Monster Hunter Alpha

This is the third book in Larry Correia’s Monster Hunter series, and it was a big departure from the first two.  While I still enjoyed this book, there were some things that it didn’t do quite as well as the first two books.  On with the review.

Book Stats

552 pages


3rd book in the series (Sequel to MH International and MH Vendetta)


The first major departure from this book is that Owen isn’t the main character, he isn’t even in the book aside from being mentioned by several times.  The central character in this book is Earl Harbinger, MHI leader and all around badass werewolf.  The first two sections of the book start each chapter with a journal entry from Earl where he is explaining how he became a werewolf, how he learned to control it, and how he earned his PUFF exemption, as well as explaining where he got his minotaur skin jacket, which is really interesting as well.  This book is also the first in the series to use multiple viewpoints, as the book also focuses heavily on Heather Kerkonen, who is a deputy serving in a small town in Michigan’s upper peninsula.  The book also has some viewpoints from members of a small upstart monster hunting company (Briarwood Eradication Services) that was founded by a newbie fired from MHI.  I liked most of the viewpoint characters, although the BES characters were annoying.  I think they were intended to be some of the comic relief in this book, but they didn’t work out for me in that way.


The book is set in present day, although instead of being in the American South it takes place in Michigan’s upper peninsula.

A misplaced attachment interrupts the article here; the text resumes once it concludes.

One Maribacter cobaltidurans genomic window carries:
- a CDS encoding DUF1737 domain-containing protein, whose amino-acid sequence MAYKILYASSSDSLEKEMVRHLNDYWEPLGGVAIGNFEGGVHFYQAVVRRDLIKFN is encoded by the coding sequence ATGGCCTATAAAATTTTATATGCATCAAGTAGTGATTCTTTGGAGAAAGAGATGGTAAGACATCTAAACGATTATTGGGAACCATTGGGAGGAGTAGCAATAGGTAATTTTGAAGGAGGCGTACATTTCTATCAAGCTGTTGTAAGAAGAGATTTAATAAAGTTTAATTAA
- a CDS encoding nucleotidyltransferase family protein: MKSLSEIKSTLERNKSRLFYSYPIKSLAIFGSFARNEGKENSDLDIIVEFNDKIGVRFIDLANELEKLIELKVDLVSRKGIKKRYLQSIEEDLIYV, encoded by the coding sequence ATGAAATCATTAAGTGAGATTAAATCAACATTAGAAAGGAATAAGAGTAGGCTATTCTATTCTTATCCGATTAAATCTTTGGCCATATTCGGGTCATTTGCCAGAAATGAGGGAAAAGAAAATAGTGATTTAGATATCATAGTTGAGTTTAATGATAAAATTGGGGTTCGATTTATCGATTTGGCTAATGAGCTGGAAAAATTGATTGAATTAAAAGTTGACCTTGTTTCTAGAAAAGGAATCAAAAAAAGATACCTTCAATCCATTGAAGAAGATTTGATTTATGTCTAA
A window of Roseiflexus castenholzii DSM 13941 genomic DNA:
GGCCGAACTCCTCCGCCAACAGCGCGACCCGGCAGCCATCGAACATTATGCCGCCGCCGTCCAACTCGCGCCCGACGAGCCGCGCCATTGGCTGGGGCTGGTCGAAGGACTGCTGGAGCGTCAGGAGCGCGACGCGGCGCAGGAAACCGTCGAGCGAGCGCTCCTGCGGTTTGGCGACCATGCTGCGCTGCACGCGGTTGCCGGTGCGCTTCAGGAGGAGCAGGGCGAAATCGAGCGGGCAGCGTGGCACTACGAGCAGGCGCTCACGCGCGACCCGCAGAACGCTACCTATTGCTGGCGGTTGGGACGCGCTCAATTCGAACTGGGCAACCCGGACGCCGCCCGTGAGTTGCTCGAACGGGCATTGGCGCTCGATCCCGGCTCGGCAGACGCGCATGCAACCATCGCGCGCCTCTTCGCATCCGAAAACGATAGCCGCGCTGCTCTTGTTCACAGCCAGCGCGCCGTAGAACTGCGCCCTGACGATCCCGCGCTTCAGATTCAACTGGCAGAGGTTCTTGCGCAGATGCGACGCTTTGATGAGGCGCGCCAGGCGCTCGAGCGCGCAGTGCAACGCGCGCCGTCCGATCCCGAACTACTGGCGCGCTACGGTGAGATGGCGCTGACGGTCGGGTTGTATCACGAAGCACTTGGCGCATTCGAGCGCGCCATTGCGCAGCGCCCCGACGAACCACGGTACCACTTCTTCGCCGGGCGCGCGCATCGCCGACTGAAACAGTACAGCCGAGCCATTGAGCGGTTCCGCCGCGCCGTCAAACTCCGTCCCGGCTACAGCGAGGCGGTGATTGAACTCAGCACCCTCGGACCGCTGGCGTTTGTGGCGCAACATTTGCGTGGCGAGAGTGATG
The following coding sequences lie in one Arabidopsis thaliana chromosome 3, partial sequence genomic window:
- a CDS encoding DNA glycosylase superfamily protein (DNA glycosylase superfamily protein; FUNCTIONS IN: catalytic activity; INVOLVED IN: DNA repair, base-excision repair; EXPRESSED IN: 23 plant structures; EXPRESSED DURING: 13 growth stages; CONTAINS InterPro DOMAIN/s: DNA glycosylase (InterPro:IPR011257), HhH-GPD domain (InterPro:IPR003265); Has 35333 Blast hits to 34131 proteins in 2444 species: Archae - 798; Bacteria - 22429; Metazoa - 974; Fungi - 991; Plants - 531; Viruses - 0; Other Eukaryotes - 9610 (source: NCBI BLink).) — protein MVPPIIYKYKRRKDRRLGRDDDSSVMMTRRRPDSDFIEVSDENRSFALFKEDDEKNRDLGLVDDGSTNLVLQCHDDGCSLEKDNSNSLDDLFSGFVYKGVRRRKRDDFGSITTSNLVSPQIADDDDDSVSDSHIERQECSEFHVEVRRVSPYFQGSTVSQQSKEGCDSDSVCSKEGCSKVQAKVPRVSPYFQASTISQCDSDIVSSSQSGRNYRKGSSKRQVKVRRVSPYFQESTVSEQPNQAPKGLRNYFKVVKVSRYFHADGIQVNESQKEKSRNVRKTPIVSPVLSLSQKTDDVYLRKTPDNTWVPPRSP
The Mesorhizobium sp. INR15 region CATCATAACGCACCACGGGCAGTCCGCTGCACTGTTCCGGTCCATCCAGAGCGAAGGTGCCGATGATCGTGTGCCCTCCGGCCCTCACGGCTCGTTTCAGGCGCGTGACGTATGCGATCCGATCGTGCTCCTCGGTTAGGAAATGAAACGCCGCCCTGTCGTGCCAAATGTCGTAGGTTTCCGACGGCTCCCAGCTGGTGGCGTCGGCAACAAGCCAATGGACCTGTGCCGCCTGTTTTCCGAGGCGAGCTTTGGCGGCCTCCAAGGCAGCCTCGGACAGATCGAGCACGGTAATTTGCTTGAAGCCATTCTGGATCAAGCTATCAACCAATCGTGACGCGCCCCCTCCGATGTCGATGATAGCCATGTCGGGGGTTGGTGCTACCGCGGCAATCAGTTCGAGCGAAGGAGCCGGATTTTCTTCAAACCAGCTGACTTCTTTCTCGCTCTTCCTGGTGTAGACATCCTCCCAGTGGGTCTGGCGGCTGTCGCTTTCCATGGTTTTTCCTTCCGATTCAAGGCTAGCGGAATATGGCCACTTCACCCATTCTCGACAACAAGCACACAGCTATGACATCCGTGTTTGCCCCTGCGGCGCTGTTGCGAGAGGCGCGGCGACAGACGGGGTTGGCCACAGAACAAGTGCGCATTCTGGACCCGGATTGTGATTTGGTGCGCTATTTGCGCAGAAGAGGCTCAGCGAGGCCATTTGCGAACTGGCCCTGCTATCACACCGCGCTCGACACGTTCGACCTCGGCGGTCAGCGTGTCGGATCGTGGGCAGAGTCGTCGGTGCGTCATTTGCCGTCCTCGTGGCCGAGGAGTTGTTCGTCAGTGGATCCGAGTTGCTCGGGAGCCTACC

Harbinger receives a message from one of his former associates that an old enemy of his has appeared in Michigan.  So Earl goes off to find him and settle the score between them once and for all.  As Earl tracks Petrov (another werewolf who used to work for the KGB) they both quickly become entangled in a plot that is bigger than either one thought it was at the beginning of the novel.


This book was a big departure from the style of the first two, in some ways that’s a good thing and in other ways it’s not as good.  Correia hints at the end of the second book and again at the end of this book that he is telling a much larger story, so for the larger story it’s good that he started to use multiple viewpoints to help expand the scope of the story, even if the main character from the first two books is absent in this one.  The main downside to this is that the beginning of this book really seems a lot slower than the first two.  I also was upset that there was less humor in this book than in the first two novels.  There are still some jokes, but there weren’t any moments that actually  had me laughing out loud.  All said, I still enjoyed this book.  All of the action is still there, and you still get to read descriptions of a bunch of monsters being destroyed by heavy firearms, so it’s still a fun read.

Overall Grade

This book really expands the scope of the story in comparison to the first two books, but took some steps back in other areas.


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